RIM confirmed rumors of a tablet by introducing the BlackBerry PlayBook, a powerful 7-inch device that will offer a dual-core 1GHz processor, full HTML 5 browser, Flash 10.1 with video acceleration, 1 GB of RAM, 1080p playback with HDMI output and two HD cameras, all built atop the QNX operating system.
The PlayBook connects to all 250,000 BlackBerry Enterprise Servers, offering solid security and management and cementing its appeal with enterprise users. That’s how RIM is framing the PlayBook, first as an “enterprise-ready professional tablet.” But with a full WebKit browser, multitasking and multimedia support, it should appeal to consumers as well.
In April, RIM bought QNX, which had been working on the PlayBook operating system for at least a year. The QNX operating system has been deployed in cars, medical devices, networking gear from Cisco and other embedded machines.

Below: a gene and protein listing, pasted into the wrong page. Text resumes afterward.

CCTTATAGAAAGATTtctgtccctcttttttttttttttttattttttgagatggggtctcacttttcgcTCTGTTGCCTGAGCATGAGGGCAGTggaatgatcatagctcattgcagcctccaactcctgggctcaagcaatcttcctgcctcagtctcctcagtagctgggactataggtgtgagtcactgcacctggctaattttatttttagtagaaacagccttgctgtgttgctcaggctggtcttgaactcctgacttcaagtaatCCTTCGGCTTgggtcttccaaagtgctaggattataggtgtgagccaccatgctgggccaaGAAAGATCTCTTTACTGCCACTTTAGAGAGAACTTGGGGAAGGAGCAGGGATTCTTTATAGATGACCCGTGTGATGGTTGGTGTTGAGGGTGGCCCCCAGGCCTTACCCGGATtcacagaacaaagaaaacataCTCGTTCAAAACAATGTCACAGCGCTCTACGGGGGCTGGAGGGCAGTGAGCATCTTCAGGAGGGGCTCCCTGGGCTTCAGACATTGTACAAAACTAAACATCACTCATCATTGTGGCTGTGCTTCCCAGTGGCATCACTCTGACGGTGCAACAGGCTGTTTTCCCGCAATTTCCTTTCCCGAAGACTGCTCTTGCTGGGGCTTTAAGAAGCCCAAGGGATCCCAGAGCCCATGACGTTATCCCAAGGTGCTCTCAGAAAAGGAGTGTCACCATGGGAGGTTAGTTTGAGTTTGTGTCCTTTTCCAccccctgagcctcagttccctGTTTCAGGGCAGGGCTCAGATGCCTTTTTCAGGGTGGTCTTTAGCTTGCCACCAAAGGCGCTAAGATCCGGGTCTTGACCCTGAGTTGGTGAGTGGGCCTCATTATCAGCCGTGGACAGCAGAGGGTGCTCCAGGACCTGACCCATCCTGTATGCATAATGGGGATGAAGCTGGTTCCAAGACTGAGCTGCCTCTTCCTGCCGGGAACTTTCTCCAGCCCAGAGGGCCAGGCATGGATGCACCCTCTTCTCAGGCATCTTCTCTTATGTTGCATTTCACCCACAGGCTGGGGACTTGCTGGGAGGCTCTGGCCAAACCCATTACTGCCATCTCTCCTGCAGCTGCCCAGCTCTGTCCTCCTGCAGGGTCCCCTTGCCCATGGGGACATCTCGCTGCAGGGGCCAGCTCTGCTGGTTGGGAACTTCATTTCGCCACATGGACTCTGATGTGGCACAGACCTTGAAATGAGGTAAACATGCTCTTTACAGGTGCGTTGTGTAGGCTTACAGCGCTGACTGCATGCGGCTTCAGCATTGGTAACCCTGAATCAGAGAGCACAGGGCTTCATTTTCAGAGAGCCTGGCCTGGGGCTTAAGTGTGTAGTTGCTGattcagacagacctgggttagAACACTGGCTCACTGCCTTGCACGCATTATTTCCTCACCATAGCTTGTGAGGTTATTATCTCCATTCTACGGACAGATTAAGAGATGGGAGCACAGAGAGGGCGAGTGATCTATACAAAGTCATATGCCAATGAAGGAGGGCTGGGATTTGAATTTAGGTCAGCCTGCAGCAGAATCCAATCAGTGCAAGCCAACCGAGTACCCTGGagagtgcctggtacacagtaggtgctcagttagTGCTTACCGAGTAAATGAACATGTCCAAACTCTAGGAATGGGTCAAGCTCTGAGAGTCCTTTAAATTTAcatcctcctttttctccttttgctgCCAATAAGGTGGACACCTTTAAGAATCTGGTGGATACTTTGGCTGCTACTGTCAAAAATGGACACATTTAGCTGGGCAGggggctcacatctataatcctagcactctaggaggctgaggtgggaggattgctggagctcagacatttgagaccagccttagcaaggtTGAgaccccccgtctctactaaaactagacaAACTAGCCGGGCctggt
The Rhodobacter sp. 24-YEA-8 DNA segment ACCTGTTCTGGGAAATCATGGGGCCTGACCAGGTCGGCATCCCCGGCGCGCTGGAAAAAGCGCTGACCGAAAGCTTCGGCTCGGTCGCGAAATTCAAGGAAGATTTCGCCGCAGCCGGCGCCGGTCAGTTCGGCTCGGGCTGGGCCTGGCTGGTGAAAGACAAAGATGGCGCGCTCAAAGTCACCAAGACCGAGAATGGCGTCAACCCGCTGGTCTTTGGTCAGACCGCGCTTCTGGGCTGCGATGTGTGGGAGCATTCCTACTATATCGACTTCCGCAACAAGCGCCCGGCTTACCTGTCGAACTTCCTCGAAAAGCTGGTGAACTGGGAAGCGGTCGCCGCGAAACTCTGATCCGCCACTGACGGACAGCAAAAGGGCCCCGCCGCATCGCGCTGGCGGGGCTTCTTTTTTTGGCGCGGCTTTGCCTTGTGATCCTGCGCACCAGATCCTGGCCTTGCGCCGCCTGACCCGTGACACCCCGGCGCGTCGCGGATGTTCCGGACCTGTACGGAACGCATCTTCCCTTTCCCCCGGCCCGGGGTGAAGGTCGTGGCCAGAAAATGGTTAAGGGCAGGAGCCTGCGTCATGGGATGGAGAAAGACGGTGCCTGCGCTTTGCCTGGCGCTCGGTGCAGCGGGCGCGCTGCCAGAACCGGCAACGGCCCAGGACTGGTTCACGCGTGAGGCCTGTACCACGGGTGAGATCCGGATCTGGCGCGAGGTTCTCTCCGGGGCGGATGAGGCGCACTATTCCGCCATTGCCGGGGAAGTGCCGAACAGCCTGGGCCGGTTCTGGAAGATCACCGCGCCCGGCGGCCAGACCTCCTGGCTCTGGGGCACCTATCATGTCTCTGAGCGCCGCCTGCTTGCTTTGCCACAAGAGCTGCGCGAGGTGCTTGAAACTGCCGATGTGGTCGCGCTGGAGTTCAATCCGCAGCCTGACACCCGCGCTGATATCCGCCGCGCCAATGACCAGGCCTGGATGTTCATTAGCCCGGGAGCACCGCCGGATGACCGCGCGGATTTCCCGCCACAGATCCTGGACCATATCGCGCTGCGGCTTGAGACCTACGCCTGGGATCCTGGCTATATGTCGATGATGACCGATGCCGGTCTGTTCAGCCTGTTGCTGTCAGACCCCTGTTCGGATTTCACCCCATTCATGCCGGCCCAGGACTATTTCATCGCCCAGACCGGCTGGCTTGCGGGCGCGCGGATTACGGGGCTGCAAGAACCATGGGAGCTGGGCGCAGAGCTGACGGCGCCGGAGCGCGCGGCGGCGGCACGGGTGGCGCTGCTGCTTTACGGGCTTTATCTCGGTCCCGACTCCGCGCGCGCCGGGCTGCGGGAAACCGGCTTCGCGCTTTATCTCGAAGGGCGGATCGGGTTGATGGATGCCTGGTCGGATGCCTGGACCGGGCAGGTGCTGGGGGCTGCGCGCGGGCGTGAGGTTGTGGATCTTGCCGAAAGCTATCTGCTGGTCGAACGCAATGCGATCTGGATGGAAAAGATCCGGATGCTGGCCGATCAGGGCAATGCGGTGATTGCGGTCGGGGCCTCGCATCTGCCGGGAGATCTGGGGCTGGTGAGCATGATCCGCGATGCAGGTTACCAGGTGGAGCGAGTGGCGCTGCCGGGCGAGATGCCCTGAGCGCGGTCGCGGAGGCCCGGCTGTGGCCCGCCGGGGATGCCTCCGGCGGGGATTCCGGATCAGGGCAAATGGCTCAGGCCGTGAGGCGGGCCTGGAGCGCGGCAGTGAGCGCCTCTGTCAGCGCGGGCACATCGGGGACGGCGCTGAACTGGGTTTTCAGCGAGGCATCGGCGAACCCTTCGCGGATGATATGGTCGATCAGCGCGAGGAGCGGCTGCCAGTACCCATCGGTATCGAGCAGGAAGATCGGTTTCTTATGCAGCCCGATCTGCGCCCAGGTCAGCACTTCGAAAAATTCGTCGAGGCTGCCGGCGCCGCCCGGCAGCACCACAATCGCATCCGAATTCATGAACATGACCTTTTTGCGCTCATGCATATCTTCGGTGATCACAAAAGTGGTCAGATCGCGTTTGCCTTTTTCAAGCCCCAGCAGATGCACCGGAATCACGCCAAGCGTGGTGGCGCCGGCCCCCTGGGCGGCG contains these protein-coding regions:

Dan Dodge, CEO of QNX, said the operating system is advanced and modern, created with multiprocessing and security in mind. He said all of the learning QNX gained from other applications of the OS went into the PlayBook OS.
The platform will support a Java virtual machine to apparently support many of the existing BlackBerry apps. That addresses some of the questions about dividing developers between two platforms. Developers will also be able to create apps using WebWorks, RIM’s new platform for developing web apps and packaging them for BlackBerry App World. And they’ll be able to build Adobe Air apps as well 3-D applications that take advantage of the PlayBook’s support for Open GL.
Users will be able to tether the PlayBook with a BlackBerry handset via Bluetooth. RIM plans to offer 3G and 4G versions of the PlayBook in the future.
There’s no word on the pricing of the tablet. But it’s headed for release in early 2011.
Gigaom repoed this article.